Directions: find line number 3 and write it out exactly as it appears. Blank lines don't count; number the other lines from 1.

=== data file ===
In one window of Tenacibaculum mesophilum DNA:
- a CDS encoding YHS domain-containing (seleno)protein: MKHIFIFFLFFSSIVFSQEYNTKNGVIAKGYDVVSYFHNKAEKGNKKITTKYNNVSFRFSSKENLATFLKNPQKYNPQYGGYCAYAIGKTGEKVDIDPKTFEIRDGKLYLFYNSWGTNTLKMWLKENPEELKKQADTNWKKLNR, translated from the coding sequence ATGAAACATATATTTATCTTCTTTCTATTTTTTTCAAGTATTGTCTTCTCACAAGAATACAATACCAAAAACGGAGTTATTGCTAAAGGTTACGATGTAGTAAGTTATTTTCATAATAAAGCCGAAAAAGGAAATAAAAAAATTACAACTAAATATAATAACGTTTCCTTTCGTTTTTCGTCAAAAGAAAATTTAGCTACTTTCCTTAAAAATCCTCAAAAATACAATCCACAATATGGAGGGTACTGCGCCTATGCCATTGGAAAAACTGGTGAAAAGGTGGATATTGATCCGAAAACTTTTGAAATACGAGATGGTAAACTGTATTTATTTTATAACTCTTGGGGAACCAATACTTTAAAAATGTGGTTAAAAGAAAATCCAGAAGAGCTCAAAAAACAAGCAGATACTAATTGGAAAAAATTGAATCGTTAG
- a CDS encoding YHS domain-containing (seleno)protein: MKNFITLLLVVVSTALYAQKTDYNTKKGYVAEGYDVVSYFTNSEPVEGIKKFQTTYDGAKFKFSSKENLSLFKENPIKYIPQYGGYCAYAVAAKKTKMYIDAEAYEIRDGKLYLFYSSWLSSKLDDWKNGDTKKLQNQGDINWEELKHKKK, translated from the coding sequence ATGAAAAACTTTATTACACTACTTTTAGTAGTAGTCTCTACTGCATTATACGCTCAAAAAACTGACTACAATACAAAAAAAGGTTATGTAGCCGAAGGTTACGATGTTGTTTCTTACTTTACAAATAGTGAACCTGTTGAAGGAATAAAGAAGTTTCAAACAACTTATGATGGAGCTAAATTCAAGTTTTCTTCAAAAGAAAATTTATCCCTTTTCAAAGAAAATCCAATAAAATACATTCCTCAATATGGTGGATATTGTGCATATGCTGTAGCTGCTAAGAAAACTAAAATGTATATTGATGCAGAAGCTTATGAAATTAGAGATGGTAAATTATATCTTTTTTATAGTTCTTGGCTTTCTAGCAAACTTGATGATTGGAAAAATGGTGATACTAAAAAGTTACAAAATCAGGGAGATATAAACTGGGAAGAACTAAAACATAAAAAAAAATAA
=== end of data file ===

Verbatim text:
- a CDS encoding YHS domain-containing (seleno)protein: MKNFITLLLVVVSTALYAQKTDYNTKKGYVAEGYDVVSYFTNSEPVEGIKKFQTTYDGAKFKFSSKENLSLFKENPIKYIPQYGGYCAYAVAAKKTKMYIDAEAYEIRDGKLYLFYSSWLSSKLDDWKNGDTKKLQNQGDINWEELKHKKK, translated from the coding sequence ATGAAAAACTTTATTACACTACTTTTAGTAGTAGTCTCTACTGCATTATACGCTCAAAAAACTGACTACAATACAAAAAAAGGTTATGTAGCCGAAGGTTACGATGTTGTTTCTTACTTTACAAATAGTGAACCTGTTGAAGGAATAAAGAAGTTTCAAACAACTTATGATGGAGCTAAATTCAAGTTTTCTTCAAAAGAAAATTTATCCCTTTTCAAAGAAAATCCAATAAAATACATTCCTCAATATGGTGGATATTGTGCATATGCTGTAGCTGCTAAGAAAACTAAAATGTATATTGATGCAGAAGCTTATGAAATTAGAGATGGTAAATTATATCTTTTTTATAGTTCTTGGCTTTCTAGCAAACTTGATGATTGGAAAAATGGTGATACTAAAAAGTTACAAAATCAGGGAGATATAAACTGGGAAGAACTAAAACATAAAAAAAAATAA